Overnight Technology

Hillicon Valley: Cryptocurrency amendment blocked in Senate | Dems press Facebook over suspension of researchers’ accounts | Thousands push back against Apple plan to scan US iPhones for child sexual abuse images

The U.S. Capitol on a cloudy day
Getty Images

Welcome to Hillicon Valley, The Hill’s newsletter detailing all you need to know about the tech and cyber news from Capitol Hill to Silicon Valley. If you don’t already, be sure to sign up for our newsletter by clicking HERE. 

Happy Monday! Follow our cyber reporter, Maggie Miller (@magmill95), and tech team, Chris Mills Rodrigo (@millsrodrigo) and Rebecca Klar (@rebeccaklar_), for more coverage. 

MORE CRYPTO COMPLICATIONS: A bipartisan amendment to redefine who would be subject to new cryptocurrency regulation requirements under the Senate infrastructure bill was blocked Monday after Sen. Richard Shelby (R-Ala.) tried to attach his untreated proposal to boost military spending by $50 billion.

Sen. Pat Toomey (R-Pa.) put forward the amendment, which is co-sponsored by Sens. Mark Warner (D-Va.), Krysten Sinema (D-Ariz.), Rob Portman (R-Ohio) and Cynthia Lummis (R-Wyo.) and is supported by the Treasury Department, and tried to get it added to the bipartisan infrastructure bill.

But after Shelby requested to add on his amendment to boost military spending to the bill, it was blocked by Sen. Bernie Sanders (I-Vt.). 

Toomey expressed disgust that the amendment was stuck.

“Because there’s a difference of opinion on whether or not the senator from Alabama should get a vote on his amendment, because that is not agreed to, the body is refusing to take up an amendment that has broad bipartisan support, that we all know fixes something that badly needs to be fixed,” Toomey said on the Senate floor. 

“This isn’t like a whim of the senator from Pennsylvania, there’s like nobody who disputes that there’s a problem here,” he added. 

Read more here

The compromise: Toomey’s amendment would redefine “broker” in the underlying infrastructure bill in a way that seeks to keep software developers and transaction validators from being subject to the new reporting requirements. 

Notably, Senate Finance Committee Chairman Ron Wyden (D-Ore.), who was a leading force in the charge to amend the definition, is not sponsoring the amendment. Wyden signaled he would not oppose the amendment, tweeting that it is “certainly better than the underlying bill.”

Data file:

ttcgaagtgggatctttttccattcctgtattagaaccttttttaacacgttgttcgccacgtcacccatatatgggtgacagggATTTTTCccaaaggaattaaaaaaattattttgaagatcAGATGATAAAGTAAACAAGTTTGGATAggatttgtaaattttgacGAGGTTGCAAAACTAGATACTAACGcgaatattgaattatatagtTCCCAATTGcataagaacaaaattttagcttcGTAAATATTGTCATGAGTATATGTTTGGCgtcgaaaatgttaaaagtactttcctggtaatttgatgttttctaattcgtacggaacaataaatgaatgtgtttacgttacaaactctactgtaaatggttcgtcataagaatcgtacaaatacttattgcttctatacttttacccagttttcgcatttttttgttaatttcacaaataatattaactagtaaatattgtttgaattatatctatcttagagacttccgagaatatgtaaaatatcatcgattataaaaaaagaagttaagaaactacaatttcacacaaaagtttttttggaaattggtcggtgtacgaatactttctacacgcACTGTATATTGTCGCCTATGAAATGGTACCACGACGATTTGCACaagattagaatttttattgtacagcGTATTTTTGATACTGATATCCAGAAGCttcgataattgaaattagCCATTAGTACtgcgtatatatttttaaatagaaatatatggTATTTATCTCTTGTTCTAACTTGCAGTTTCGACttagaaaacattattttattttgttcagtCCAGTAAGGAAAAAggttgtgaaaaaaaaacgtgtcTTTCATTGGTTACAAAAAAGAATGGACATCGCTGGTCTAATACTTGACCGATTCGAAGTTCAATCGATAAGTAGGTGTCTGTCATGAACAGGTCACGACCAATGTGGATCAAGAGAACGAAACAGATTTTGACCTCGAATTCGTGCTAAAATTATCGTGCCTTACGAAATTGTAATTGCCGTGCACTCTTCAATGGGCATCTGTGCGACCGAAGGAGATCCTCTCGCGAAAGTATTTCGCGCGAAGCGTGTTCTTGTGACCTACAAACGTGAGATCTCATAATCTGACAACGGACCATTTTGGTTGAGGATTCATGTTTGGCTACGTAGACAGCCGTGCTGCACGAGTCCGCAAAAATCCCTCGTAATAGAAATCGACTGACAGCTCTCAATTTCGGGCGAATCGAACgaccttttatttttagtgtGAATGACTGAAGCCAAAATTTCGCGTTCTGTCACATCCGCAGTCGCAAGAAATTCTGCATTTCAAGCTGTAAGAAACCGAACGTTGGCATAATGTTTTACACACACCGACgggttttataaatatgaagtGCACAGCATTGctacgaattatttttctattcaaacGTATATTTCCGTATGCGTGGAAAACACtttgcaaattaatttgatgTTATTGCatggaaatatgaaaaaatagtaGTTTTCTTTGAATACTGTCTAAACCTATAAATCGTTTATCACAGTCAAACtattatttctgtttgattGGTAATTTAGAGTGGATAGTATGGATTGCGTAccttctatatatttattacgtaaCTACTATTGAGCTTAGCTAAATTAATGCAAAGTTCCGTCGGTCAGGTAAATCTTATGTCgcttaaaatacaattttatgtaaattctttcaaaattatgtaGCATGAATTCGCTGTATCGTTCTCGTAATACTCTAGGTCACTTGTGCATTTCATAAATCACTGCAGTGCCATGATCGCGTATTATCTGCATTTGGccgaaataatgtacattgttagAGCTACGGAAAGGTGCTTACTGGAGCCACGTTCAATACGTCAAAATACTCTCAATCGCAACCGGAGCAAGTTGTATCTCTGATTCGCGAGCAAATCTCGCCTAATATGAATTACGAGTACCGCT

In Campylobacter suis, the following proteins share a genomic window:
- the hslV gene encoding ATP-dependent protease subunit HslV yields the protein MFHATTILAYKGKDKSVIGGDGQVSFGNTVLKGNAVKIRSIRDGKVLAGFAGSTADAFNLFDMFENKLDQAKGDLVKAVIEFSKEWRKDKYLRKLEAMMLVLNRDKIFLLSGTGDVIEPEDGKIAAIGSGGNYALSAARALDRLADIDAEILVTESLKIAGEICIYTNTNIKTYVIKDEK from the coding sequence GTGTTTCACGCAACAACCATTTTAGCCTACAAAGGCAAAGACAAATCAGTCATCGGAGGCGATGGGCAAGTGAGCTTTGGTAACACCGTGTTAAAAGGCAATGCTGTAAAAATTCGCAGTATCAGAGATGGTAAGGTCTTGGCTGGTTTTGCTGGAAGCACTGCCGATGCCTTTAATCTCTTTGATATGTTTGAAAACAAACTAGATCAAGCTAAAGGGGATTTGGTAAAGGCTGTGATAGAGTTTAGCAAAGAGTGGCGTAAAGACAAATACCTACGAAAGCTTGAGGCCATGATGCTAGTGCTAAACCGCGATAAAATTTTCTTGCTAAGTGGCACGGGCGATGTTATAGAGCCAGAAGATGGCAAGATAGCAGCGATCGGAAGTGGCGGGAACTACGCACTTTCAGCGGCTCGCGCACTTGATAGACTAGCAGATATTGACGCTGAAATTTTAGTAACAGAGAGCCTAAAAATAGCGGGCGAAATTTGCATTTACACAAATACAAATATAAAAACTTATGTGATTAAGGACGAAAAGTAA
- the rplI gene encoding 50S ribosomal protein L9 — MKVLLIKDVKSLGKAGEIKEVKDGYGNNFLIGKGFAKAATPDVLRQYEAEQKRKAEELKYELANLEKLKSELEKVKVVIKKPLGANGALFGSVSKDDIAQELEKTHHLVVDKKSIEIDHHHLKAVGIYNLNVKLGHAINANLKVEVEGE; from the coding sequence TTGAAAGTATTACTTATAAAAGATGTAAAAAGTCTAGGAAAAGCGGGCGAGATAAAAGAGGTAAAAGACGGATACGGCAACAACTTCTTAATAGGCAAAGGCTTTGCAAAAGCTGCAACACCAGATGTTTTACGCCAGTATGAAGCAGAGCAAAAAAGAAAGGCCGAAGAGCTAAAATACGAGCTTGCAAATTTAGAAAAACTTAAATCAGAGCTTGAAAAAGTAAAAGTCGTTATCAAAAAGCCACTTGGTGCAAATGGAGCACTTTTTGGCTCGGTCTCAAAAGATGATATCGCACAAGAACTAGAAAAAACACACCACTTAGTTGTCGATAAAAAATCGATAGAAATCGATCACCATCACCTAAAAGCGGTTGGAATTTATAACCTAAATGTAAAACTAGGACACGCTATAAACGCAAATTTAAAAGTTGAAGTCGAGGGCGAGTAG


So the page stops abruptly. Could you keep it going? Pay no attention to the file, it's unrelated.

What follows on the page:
Read more about the amendment

QUESTIONS, CONCERNS: Democratic senators are pressing Facebook over its decision to suspend the accounts of New York University (NYU) researchers who created a tool to analyze political ads and the spread of misinformation on the platform. 

Sens. Amy Klobuchar (Minn.), Mark Warner (Va.) and Chris Coons (Del.) wrote a letter to Facebook Monday asking for details regarding the platform’s decision to suspend the accounts and effectively cut off the researchers’ work looking into the spread of misinformation on Facebook. 

They underscored their message by noting a letter the Federal Trade Commission (FTC) sent to Facebook calling the platform’s explanation for suspending the accounts due to its agreement to the agency “inaccurate.” 

“We were surprised to learn that Facebook has terminated access to its platform for researchers connected with the NYU Ad Observatory project. The opaque and unregulated online advertising platforms that social media companies maintain have allowed a hotbed of disinformation and consumer scams to proliferate, and we need to find solutions to those problems,” the senators wrote, according to a copy of the letter shared with The Hill. 

Read more about their concerns here. 

MORE QUESTIONS, CONCERNS: A group of security and privacy tech advocates are pushing back against Apple’s recently announced plan to scan iPhones and iPads for images of child sexual abuse stored in the cloud, citing concerns around privacy and surveillance.

An open letter, made public online late last week, had as of Monday afternoon been signed by a coalition of almost three dozen organizations and over 6,600 individuals made up of cryptographers, researchers and security, privacy and legal experts. 

The groups and individuals raised concerns around Apple’s new policy, unveiled last week, which would allow it to scan photos stored on some Apple devices for child abuse imagery and report them to the National Center for Missing and Exploited Children, along with disabling user accounts if the content is found.

The open letter and its signatories, however, emphasized that the policy could open a “backdoor” for wider surveillance. 

“While child exploitation is a serious problem, and while efforts to combat it are almost unquestionably well-intentioned, Apple’s proposal introduces a backdoor that threatens to undermine fundamental privacy protections for all users of Apple products,” the letter reads.

Read more about the letter here. 

An op-ed to chew on: Using market incentives to improve cybersecurity 

Lighter click: Happy Monday 🙂


YouTube yanked public meeting videos over covid misinformation. Now it’s backtracking. (Washington Post / Caroline Anders) 

Big Tech call center workers face pressure to accept home surveillance (NBC News / Olivia Solon) 

Apple Keeps Shutting Down Employee-run Surveys On Pay Equity — And Labor Lawyers Say It’s Illegal (The Verge / Zoe Schiffer)

Tags Amy Klobuchar Bernie Sanders Chris Coons Cynthia Lummis Hillicon Valley Kyrsten Sinema Mark Warner Pat Toomey Richard Shelby Rob Portman Ron Wyden Tom Carper
See all Hill.TV See all Video

Most Popular

Load more


See all Video